January 30, 2018 2 min read

New in this week at WatchObsession: Rolex Sky Dweller

 

The Sky Dweller was launched by Rolex in 2012, at the time they were not best known for creating complicated watches, but this one broke the rules. 

At first glance the Sky-Dweller may look a bit like the Rolex Day-Date, but the second, off-centered cut-away dial, and small rectangular apertures by each hour show a second time zone and calendar

 

The Sky-Dweller is a watch with a purpose, and that purpose is to make keeping track of the date across multiple time zones as painless as possible.  

It has been said that it is a Bankers version of luxury rather than an aesthete’s expression of luxury. This watch is typically Swiss like in its attention to detail, impeccable craftsmanship and use of materials.  Fortunately it is the perfection in this crafting that stops the watch from being flashy 

 

The Two Time Zones

Sitting below 12 o'clock on the dial of the Sky-Dweller is a small red arrow. This arrow points towards an off-centered rotating disc on which sits a 24-hour scale. This arrow and ring indicate your reference time, this remains constant no matter where you are in the world - from Aberystwyth to New York.  The local time on the Sky-Dweller is displayed via the center hands which show the 24 hours. It’s as easy as that.

 

The Smart Bezel
An unexpected function of the Sky-Dweller is it bezel-operated control ring. Called RING COMMAND, it is the bezel that allows the wearer to set the date, local time, and reference time, all from the crown.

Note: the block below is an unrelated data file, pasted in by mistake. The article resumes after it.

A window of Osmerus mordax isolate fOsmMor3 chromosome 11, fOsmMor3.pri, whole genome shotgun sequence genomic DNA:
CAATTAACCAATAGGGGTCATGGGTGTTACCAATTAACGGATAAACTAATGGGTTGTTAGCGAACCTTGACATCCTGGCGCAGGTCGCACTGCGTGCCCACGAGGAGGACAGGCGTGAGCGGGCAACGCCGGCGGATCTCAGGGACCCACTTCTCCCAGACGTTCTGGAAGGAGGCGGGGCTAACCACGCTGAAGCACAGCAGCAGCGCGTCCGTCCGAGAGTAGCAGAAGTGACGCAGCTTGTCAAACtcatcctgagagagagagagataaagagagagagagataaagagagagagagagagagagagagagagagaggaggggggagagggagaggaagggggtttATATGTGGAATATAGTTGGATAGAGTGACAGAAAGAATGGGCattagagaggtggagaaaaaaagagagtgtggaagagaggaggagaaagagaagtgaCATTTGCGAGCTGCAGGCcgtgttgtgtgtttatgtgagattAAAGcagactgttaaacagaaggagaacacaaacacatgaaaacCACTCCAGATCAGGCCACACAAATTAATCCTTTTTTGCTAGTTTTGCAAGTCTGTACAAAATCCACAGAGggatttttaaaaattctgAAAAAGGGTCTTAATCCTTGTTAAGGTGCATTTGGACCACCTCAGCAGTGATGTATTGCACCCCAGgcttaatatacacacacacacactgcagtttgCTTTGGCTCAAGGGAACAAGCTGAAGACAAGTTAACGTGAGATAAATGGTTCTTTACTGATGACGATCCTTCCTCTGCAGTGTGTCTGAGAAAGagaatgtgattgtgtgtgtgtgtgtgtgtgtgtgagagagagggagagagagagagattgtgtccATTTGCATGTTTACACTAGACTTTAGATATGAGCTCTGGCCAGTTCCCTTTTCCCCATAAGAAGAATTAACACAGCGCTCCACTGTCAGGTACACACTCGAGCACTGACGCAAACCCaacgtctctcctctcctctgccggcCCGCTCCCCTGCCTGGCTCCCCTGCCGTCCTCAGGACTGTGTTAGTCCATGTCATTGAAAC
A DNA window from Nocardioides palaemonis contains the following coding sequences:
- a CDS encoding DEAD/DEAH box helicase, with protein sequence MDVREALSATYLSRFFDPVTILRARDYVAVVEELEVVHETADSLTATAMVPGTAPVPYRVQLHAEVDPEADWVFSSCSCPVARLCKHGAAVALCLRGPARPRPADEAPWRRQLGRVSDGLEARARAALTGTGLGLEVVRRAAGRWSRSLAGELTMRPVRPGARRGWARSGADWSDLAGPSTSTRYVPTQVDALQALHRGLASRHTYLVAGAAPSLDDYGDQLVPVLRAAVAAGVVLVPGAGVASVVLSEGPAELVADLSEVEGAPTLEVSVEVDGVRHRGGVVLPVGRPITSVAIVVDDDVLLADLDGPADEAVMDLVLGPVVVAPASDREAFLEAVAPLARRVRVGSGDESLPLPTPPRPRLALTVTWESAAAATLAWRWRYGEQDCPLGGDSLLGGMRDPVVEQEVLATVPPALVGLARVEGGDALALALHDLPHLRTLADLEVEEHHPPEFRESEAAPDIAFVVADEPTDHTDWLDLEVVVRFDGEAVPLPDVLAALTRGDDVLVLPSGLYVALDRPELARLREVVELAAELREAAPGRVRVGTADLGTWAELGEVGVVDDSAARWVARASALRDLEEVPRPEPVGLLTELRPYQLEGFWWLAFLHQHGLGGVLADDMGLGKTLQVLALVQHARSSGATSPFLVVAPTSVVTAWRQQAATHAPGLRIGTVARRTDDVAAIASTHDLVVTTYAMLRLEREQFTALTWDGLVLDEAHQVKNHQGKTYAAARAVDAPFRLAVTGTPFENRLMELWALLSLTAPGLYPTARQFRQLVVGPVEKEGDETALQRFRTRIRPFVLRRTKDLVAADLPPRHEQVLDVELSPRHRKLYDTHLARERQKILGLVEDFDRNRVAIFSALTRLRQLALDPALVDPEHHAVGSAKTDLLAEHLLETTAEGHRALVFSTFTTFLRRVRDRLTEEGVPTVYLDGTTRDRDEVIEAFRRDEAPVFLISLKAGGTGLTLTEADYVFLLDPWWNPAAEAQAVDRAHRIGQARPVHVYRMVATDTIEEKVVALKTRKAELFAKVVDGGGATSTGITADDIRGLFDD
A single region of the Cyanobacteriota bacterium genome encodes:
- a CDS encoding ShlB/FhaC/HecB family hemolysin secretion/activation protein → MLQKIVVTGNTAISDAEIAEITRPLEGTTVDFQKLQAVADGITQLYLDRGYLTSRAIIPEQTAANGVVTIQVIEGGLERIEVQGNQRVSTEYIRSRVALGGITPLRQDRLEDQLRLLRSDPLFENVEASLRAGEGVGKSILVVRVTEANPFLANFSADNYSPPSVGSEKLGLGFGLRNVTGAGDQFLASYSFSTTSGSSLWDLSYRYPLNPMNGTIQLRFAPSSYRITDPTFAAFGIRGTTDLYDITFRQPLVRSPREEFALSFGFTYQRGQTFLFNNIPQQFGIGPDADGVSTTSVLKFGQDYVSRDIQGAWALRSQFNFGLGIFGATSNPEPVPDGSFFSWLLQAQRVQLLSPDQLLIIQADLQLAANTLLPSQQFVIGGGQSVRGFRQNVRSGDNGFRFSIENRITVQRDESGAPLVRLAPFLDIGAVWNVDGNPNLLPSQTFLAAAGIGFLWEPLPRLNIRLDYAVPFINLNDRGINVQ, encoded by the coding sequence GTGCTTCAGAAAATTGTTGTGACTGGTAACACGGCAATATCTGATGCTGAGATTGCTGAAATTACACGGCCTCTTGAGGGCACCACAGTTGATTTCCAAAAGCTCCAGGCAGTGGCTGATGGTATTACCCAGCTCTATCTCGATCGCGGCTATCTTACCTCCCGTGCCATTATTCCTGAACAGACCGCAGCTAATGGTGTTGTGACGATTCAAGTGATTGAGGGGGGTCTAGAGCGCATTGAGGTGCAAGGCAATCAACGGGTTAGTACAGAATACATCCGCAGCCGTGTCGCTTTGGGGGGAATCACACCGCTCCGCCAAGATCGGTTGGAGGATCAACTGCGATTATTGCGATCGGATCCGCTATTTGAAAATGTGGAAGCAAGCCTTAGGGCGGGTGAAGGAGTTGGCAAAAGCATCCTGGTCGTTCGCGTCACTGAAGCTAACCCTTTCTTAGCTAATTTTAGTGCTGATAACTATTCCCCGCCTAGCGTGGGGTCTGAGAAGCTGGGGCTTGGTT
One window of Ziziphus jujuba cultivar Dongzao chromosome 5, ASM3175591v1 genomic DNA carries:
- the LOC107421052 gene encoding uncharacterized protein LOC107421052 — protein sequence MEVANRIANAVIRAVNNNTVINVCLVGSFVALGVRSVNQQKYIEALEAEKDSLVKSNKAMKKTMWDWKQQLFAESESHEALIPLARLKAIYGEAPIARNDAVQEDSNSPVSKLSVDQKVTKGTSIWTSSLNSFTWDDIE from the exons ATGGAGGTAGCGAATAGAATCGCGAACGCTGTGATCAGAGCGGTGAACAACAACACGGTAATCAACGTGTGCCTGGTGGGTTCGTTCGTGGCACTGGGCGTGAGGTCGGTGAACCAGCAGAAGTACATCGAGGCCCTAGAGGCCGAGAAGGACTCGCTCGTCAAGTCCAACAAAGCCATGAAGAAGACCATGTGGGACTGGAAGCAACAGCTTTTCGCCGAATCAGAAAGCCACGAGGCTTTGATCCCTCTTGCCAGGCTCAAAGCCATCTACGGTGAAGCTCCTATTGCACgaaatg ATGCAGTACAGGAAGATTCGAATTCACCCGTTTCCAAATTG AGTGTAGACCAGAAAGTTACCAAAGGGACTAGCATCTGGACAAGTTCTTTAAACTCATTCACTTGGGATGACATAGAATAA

With the fluted nature of the bezel, few would have any idea that the bezel has been turned to set the date, local, or reference time respectively. This is possibly the most impressive attribute of the Sky-Dweller.

The 9001 Caliber
The Sky Dweller also has the 9001 caliber, the most complex Rolex caliber made today (seven patents on the movement alone!), and one of the most complex ever made by the brand.
It has a power reserve of 72 hours, a frequency of 28,800 beats per hour, a parachrom hairspring, paraflex shock absorbers, and large variable inertia balance wheel. This movement is Rolex-robust, which is to say, it's about as robust as any mechanical watch movement in the world.

Click here to see more technical details 

 


Leave a comment

Comments will be approved before showing up.


Also in WatchObsession Blog

Your fixed bar watch has a new favourite strap... The Rios1931 Arizona
Your fixed bar watch has a new favourite strap... The Rios1931 Arizona

July 10, 2020 2 min read

Another great new addition to the WatchObsession Rios1931 collection of straps and a new attachment method for fixed bar watches.
Read More
New stitching options for key Hirsch Kansas colours
New stitching options for key Hirsch Kansas colours

July 02, 2020 1 min read

The Hirsch Kansas inherits some stitching colour combinations from the now discontinued Hirsch Jumper.
Read More
New Premium Nato straps to sink your teeth into
New Premium Nato straps to sink your teeth into

June 25, 2020 1 min read

Four new colours from our range of Premium Nato Straps with a choice of hardware.
Read More

Subscribe